A data engineer builds systems that consolidate, store, and retrieve data from the various applications and systems created by software engineers. Data engineering emerged as a niche skill set within software engineering. 40% of all data engineers were previously working as a software engineer, making this the most common career path for data engineers by far.
Advanced data structures
Knowledge of new & emerging tools: Hadoop, Spark, Kafka, Hive, etc.
Building ETL/data pipelines
A data scientist builds analysis on top of data. This may come in the form of a one-off analysis for a team trying to better understand customer behavior, or a machine learning algorithm that is then implemented into the code base by software engineers and data engineers.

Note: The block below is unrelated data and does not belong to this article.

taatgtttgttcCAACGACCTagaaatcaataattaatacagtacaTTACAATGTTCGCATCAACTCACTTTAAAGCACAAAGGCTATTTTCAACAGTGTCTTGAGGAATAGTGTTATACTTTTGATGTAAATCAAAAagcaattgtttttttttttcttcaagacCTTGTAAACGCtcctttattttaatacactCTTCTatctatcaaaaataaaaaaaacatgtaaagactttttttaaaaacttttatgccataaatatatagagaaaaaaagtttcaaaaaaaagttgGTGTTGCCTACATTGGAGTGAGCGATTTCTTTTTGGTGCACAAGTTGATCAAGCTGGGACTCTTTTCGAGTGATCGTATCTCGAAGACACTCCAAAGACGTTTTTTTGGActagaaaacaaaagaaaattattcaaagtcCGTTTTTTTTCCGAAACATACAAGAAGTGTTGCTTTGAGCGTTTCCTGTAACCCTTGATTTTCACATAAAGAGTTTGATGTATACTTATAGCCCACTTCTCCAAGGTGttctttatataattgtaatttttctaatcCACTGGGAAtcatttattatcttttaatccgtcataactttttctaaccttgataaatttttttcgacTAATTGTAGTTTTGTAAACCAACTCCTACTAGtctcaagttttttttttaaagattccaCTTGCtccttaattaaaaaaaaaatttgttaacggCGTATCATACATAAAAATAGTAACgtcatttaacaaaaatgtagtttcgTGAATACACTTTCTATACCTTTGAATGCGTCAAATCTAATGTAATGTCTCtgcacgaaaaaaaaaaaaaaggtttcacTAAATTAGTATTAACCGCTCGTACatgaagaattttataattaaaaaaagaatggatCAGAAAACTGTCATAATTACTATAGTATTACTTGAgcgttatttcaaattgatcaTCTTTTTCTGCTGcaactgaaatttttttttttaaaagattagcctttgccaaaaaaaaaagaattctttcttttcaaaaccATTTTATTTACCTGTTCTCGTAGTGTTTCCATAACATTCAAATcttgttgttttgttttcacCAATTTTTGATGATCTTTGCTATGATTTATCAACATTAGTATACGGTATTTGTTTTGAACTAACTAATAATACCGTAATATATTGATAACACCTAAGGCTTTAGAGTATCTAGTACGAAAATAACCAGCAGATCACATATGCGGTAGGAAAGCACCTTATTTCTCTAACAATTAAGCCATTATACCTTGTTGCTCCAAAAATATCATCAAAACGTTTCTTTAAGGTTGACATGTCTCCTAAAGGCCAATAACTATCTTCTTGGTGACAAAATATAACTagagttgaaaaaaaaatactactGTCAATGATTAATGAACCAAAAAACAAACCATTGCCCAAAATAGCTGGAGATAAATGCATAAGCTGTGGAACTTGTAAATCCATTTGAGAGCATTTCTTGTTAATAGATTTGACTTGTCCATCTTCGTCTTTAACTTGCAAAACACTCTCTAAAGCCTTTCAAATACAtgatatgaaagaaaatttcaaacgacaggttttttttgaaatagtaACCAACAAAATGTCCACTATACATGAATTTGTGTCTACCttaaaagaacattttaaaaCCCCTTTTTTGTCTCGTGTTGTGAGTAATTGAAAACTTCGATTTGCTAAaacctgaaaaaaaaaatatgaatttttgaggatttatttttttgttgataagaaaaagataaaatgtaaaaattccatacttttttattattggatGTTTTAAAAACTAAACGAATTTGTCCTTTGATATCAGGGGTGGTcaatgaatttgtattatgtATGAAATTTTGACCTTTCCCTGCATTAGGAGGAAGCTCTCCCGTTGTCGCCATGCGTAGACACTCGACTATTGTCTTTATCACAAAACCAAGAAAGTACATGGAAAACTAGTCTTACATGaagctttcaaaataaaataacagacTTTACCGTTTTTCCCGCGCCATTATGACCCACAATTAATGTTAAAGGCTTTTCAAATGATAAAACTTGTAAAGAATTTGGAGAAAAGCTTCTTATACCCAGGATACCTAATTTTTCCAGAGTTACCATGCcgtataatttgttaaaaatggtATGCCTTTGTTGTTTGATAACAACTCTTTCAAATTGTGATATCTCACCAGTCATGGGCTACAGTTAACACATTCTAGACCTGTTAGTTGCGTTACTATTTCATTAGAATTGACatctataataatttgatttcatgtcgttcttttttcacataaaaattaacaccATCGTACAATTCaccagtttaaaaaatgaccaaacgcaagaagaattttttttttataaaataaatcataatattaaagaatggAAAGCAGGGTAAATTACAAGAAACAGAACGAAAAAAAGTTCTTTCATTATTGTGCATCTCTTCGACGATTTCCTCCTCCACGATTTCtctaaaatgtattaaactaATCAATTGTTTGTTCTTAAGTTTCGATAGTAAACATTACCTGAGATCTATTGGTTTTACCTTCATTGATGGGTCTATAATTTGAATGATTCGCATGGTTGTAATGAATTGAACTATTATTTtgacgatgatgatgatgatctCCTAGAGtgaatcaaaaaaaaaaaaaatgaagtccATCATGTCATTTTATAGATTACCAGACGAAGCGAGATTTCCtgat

Business Intelligence dashboards
Evolving Data Teams
These roles are still evolving. The process of ETL is getting much easier overall as new tools (like Stitch) enter the market, making it easy for software developers to set up and maintain data pipelines. Larger companies are pulling data engineers off the software engineering team entirely in lieu of forming a centralized data team where infrastructure and analysis sit together. In some scenarios data scientists are responsible for both data consolidation and analysis.
At this point, there is no single dominant path. But we expect this rapid evolution to continue, after all, data certainly isn’t getting any smaller.
As the field of data science continues to grow and mature, it is nice to begin seeing some distinction in the roles of a data scientist. A new job title gaining popularity is the data engineer. In this post, I lay out some of the distinctions between the 2 roles.